Known to the Jews as Horodno or Grodne.
Before World War II a County Seat in the Bialystok
Grodno before World War II, general view and the Nieman river
The Grodno district is located in northwest Byelorussia, bordering on
the north with Lithuania and on the west with Poland. The population
was largely Byelorussian, Lithuanian, and Polish. Four rivers – the Bug,
Narew, Nieman, and Bover – run through the district; there are a
number of lakes in the north and east. The agricultural produce of the
area consisted of rye, wheat, linen, tobacco, fruits and vegetables.
Industrial products have been diverse, including textiles, pelts, wool,
bricks, and alcoholic spirits.
Between the two world wars Grodno served as the county seat in the
district of Bialystok. It is located on the high right bank of the Nieman
River, near the Polish border, and is situated at an important railroad
junction on the main road from Warsaw to St. Petersburg. It was a
commercial center for grains and the site of a variety of industries: large
spinning mills, tanneries, and factories producing tobacco and
cigarettes, shoes, glass, paper, soap, and agricultural machinery.
Although Grodno was already inhabited during the first millennium
C.E., it is not mentioned in historical documents until the year 1128,
when it appears as the seat of its first prince, Vsevolod Davidovich. In
1224, it was destroyed by German knights, and in 1241, during the reign
of its fifth and last prince, Yuri Glebovich, by the Tatars. Immediately
afterward it was captured by the Lithuanians. In the early fourteenth
century Grodno was part of the Grand Duchy of Lithuania. In 1444 it
was granted city status (Magdeburg city rights).
Grodno was devastated in 1284, and again in 1391, in the wars
between Lithuania and the Teutonic Order (from eastern Prussia). In
1398, Prince Vitold of Lithuania made Grodno his second capital, after
Vilna. The king and his entourage occasionally stayed in Grodno, and
after the union between the Kingdom of Poland and the Grand Duchy
of Lithuania (the “Union of Lublin,” 1569) the Polish Sejm (national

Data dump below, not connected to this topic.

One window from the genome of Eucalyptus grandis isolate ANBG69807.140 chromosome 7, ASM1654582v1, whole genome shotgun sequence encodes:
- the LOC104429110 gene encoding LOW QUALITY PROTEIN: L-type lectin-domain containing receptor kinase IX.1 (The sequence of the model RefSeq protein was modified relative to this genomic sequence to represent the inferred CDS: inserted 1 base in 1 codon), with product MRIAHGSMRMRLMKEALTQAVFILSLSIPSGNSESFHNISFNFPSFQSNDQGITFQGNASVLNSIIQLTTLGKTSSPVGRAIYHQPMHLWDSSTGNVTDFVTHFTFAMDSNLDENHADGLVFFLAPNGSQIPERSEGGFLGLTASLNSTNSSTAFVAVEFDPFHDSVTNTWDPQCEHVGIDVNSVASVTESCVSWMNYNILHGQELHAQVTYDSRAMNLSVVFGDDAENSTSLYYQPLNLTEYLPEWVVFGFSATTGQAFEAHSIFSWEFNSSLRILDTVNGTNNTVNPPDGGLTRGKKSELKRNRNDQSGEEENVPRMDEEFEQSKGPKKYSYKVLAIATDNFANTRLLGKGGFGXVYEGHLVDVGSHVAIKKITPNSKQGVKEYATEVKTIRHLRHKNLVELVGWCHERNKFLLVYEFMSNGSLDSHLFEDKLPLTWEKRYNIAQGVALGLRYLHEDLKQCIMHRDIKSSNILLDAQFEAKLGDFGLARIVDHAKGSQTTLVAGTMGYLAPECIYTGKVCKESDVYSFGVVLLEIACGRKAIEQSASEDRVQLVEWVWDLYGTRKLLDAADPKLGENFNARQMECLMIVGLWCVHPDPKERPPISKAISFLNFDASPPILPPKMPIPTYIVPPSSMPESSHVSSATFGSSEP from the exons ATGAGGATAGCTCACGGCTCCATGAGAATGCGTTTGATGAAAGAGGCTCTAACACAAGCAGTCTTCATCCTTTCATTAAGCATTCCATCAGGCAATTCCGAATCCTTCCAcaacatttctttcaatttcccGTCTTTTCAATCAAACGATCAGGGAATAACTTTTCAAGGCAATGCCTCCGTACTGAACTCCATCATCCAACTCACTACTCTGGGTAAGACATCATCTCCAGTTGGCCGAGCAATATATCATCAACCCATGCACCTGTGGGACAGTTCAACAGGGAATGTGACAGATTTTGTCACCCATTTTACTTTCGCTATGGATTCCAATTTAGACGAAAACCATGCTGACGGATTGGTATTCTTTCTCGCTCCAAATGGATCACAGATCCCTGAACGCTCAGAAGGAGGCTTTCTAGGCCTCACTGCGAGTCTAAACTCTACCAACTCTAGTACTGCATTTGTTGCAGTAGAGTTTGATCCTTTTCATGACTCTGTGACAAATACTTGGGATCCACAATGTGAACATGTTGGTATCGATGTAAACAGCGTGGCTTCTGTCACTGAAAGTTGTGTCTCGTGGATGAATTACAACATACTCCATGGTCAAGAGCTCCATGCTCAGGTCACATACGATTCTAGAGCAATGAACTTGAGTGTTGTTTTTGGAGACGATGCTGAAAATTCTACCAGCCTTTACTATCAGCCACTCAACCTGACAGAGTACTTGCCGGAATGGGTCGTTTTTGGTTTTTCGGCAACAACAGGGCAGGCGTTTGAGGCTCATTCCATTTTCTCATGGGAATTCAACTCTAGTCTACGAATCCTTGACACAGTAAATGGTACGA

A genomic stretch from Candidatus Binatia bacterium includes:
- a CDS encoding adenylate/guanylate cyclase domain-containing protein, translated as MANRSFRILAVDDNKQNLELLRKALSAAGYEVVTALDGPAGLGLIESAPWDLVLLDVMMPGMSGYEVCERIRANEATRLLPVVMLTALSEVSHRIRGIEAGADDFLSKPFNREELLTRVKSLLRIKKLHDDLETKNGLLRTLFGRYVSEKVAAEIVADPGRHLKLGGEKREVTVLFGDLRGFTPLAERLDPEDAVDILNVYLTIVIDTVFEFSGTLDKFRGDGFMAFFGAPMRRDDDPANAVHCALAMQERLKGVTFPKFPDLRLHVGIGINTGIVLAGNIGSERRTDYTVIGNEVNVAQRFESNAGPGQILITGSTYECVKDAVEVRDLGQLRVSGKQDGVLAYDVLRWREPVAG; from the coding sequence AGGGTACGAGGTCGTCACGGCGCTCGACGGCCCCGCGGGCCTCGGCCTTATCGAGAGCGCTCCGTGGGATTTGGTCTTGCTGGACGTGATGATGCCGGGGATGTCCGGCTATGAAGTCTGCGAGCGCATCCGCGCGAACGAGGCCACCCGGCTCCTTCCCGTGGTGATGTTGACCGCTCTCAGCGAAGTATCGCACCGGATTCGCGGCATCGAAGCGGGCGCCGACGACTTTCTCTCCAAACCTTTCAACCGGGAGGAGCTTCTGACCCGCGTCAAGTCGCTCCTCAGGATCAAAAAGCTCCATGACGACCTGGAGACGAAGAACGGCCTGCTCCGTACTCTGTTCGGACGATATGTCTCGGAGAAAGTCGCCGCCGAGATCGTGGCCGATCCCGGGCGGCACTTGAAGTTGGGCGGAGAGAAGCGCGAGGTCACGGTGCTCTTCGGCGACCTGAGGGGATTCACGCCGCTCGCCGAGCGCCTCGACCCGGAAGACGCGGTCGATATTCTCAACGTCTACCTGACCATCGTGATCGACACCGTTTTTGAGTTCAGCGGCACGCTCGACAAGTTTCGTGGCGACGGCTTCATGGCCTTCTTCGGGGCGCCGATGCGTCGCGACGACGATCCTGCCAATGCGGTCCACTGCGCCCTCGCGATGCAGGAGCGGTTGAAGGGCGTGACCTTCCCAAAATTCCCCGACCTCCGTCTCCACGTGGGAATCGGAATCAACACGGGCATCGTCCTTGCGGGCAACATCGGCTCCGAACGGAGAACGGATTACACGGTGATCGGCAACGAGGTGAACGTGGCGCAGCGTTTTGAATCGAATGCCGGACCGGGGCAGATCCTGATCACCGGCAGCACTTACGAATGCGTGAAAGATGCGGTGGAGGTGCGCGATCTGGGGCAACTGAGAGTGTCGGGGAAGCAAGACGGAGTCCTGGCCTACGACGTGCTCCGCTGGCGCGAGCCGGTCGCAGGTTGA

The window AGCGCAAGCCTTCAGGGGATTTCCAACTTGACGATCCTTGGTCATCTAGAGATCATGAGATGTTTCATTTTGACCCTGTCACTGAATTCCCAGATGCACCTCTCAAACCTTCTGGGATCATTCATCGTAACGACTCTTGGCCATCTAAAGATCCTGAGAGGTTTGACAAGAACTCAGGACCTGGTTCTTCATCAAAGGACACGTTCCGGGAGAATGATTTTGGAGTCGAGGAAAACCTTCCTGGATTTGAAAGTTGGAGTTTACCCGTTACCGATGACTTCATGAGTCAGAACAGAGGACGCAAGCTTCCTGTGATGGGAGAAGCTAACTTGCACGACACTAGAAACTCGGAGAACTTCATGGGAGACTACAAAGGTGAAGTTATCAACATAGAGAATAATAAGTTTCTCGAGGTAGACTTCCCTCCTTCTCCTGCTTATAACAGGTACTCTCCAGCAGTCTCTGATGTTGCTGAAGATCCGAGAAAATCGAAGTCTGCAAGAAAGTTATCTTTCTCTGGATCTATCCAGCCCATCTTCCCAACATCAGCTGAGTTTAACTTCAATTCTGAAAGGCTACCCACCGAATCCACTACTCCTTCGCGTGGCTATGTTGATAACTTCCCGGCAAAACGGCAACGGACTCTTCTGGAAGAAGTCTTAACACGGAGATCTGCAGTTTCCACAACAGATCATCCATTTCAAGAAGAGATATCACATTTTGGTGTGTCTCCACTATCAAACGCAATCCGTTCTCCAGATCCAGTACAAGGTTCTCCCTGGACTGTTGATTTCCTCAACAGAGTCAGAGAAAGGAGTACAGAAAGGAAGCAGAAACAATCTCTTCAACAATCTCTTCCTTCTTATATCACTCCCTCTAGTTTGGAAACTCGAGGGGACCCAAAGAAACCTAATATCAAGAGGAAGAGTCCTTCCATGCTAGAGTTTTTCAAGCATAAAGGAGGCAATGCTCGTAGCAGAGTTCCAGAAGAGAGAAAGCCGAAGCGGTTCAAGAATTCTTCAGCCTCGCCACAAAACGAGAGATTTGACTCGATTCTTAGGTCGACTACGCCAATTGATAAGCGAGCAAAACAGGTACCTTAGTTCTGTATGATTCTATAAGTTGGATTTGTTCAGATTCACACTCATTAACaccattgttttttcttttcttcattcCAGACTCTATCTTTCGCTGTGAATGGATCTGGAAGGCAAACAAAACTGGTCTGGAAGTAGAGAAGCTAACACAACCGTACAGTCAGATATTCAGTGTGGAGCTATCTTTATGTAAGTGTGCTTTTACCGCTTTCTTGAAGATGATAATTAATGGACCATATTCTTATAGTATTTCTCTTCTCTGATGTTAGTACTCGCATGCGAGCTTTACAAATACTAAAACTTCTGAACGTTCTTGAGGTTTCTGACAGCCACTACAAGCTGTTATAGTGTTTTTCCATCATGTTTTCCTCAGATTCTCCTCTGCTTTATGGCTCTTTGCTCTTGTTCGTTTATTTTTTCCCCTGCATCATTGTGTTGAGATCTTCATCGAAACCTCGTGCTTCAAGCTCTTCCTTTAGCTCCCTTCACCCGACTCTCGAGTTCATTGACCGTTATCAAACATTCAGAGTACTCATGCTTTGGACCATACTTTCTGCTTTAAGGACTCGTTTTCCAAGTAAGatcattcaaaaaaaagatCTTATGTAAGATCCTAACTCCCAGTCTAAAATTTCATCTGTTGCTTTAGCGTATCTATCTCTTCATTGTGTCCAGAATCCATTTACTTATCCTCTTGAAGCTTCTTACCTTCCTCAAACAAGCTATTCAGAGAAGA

assembly) met there. King Stefan Batory of Poland resided in Grodno,
where he died in 1586.
During the period of the Catholic Counter-Reformation, Grodno was
an important Catholic center, and impressive church edifices from that
period still exist there. From 1655 to 1657 the Russians, who were at
war with Poland, occupied Grodno; they were followed by the Swedes.
Charles XII encamped there from 1705 to 1708, on the eve of his
invasion of Russia. Important sessions of the Polish Sejm were held in
Grodno: the “Silent Sejm” (1793), which was forced to approve the
second partition of the country; and the Sejm of 1795, prior to the third
partition, after which Grodno was annexed to the Russian Empire. In
1801, Grodno became the main city of a Russian province.
On the eve of World War I, Grodno’s defenses were reinforced, and
it was incorporated into the second line of fortifications in western
Russia, but in September 1915 it fell to the Germans without resistance.
In 1918, Grodno was returned to Poland and included in the Bialystok
district. With the partition of Poland between Nazi Germany and Soviet
Russia in September 1939, in accordance with the Molotov-Ribbentrop
pact, Grodno was annexed to the Byelorussian Soviet Republic.
Grodno was one of the first Soviet cities captured by the Germans in
1941. In June 1944, it was retaken by the Red Army. Today, as the